Aztec parents horrified by videos of alleged child abuse
Alleged incidents took place in May 2017 with babysitters
- Lindsay Moss, 19, and Dallas Baron, 19, are each facing two third-degree felony counts of child abuse.
- Moss allegedly held a bong to the victim's face and had him breath the smoke.
- Moss also allegedly threw a 5-gallon water jug at the boy's face.
FARMINGTON — The parents of an Aztec boy diagnosed with Down syndrome say they were horrified to receive videos of his babysitters allegedly making their child smoke from a bong and seeing him hit in the face with a 5-gallon water jug.
Lindsay Moss, 19, and Dallas Baron, 19, are facing two third-degree felony counts of child abuse, according to court documents.
Moss is accused of holding a bong to then 8-year-old Bricen Greenhaus' face and having him breathe in the smoke, along with throwing an empty 5-gallon water jug at the child's face, according to the arrest warrant affidavit.
Baron is accused of making a video recording of the incidents that allegedly occurred sometime in May 2017, according to court documents.
Moss' public defender, Mary Weber, did not respond to requests for comment. Moss faces an additional charge of contributing to the delinquency of a minor, according to court records.
Adam Bell, Baron's attorney, said his client entered a not guilty plea on Aug. 13 when she waived her arraignment in Aztec District Court.
He added the case is still in the early stages of discovery, and the next step is interviewing anyone involved in the case.
The investigation was launched by the Aztec Police Department after it was contacted on June 22 by the child's parents, Josh and Amanda Greenhaus, the affidavit states.
Josh Greenhaus had received copies of two videos of the alleged incidents via Snapchat earlier that day.
A female not charged in the case shared the videos with Josh on June 22. She said she didn't feel right about keeping the videos Baron had sent her in secret, according to court documents.
Josh Greenhaus watched the videos first, then contacted the police.
"The officer made me watch the videos to verify it was my son," Amanda Greenhaus said. "I didn't want to watch them."
Bricen has been diagnosed with Down syndrome and is nonverbal, meaning he is unable to speak about the alleged incidents, his father said.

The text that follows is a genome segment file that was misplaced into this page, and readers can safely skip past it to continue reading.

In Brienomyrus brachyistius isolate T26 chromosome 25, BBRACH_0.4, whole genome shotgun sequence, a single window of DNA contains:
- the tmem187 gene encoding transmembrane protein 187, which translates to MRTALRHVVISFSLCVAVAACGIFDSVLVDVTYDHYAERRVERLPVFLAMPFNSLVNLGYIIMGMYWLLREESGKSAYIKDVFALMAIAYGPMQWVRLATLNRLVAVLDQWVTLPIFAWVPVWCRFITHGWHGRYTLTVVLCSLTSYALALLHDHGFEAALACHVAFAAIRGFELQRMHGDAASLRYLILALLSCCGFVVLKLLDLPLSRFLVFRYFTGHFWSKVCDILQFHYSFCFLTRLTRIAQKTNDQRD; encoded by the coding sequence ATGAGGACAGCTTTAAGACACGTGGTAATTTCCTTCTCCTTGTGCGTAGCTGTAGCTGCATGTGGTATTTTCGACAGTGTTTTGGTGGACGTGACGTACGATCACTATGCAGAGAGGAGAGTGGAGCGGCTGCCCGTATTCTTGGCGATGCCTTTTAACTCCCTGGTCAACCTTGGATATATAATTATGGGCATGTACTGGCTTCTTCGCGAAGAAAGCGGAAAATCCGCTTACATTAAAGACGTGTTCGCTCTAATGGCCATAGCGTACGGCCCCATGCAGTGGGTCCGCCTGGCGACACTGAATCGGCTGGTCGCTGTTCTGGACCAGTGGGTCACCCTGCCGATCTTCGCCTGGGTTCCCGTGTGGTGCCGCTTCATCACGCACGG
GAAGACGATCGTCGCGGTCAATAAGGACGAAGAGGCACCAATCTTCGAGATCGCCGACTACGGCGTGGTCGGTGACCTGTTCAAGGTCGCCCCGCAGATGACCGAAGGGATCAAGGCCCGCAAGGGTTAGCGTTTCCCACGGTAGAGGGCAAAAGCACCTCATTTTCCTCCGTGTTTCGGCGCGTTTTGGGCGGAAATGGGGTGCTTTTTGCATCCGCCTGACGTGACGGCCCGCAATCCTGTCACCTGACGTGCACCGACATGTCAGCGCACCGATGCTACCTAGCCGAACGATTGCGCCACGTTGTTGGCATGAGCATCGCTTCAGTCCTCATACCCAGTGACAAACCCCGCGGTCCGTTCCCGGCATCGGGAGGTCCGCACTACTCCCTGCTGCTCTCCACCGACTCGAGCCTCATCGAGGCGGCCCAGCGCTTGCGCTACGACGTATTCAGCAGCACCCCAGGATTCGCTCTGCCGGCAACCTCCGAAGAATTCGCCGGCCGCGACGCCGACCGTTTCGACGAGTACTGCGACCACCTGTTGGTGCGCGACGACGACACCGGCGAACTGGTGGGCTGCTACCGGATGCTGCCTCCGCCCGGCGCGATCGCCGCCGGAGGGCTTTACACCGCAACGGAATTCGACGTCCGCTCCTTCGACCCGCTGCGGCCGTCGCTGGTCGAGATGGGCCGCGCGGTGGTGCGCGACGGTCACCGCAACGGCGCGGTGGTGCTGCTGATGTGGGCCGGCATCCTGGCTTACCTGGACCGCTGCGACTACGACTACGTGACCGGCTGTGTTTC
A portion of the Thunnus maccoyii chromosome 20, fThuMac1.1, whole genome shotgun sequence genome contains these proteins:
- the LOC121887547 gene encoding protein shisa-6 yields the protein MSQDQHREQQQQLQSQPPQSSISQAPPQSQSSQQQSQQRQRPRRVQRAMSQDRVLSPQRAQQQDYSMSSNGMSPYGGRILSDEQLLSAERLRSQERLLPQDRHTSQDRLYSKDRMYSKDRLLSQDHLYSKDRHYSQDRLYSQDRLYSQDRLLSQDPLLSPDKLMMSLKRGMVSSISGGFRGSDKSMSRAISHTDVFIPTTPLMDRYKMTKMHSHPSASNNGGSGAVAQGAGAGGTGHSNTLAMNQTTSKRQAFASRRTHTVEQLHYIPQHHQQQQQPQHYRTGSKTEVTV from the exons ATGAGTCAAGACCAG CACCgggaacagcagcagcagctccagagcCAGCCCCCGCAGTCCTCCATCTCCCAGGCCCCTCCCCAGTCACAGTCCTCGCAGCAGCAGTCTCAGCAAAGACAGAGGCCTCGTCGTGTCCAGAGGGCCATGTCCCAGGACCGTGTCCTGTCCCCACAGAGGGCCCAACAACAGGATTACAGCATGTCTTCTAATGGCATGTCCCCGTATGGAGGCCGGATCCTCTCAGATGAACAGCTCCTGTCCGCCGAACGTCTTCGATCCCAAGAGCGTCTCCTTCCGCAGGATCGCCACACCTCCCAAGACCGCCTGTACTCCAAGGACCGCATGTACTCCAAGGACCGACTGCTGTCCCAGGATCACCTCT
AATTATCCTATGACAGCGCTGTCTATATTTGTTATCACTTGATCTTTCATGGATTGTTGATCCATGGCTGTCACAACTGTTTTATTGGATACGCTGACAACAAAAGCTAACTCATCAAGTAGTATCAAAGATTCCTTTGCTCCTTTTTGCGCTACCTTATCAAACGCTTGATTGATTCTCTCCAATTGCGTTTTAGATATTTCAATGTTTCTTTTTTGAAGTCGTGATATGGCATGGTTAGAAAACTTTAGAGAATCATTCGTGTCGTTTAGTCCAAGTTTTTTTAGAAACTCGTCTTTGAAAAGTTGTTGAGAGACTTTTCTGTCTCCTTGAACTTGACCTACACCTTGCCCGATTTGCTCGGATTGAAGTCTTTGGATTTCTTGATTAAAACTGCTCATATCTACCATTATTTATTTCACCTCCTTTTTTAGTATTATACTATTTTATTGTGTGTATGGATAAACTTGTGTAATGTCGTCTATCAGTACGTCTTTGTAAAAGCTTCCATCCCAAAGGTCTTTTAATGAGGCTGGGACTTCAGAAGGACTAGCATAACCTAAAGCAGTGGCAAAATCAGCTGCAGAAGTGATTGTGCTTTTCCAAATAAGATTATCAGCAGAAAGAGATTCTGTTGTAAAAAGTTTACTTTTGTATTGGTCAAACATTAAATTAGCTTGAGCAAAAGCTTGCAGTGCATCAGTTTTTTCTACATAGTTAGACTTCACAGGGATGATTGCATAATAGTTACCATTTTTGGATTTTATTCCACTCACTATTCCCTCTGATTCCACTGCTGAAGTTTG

"I became extremely angry and emotional," Josh Greenaus said about the videos. "I didn't know what to do, I was so beside myself."
Baron told the officer she was present, and she did record the two videos with her cellphone.
Moss told an officer that Baron had pressured her into committing the incidents, stating it would be funny.
The boy's mother said she felt disgusted by the videos, adding it hurt to see the suspects pretend to be her son's friend and then betray his trust.
The parents said they thank the community for their support.
A sign bearing the phrase "Justice for Bricen" has been set up adjacent to a shopping center in Flora Vista along N.M. Highway 516.
"It makes you feel good that people care, and they want to see justice," Amanda Greenhaus said.
The parents have conducted interviews with state and national television news programs regarding the child abuse case.
All that attention has led to Bell filing an emergency motion to modify the conditions of release for his client Baron. The motion filed Tuesday seeks to permit Baron to leave the state of New Mexico for her own safety due to threats she allegedly has received.
The San Juan County District Attorney's Office acknowledged in the motion it has received threats of harm against Baron from as far as Lancashire, England, and did not oppose the motion.
The next court date for Baron and Moss is scheduled for the morning of Oct. 22 in Aztec District Court.
The suspects were booked and released from the San Juan County Adult Detention Center last month.
Amanda said she is working to develop an organization called Bricen's Voice, which would advocated for the rights of special-needs children.
Joshua Kellogg covers crime, courts and social issues for The Daily Times. He can be reached at 505-564-4627 or via email at firstname.lastname@example.org.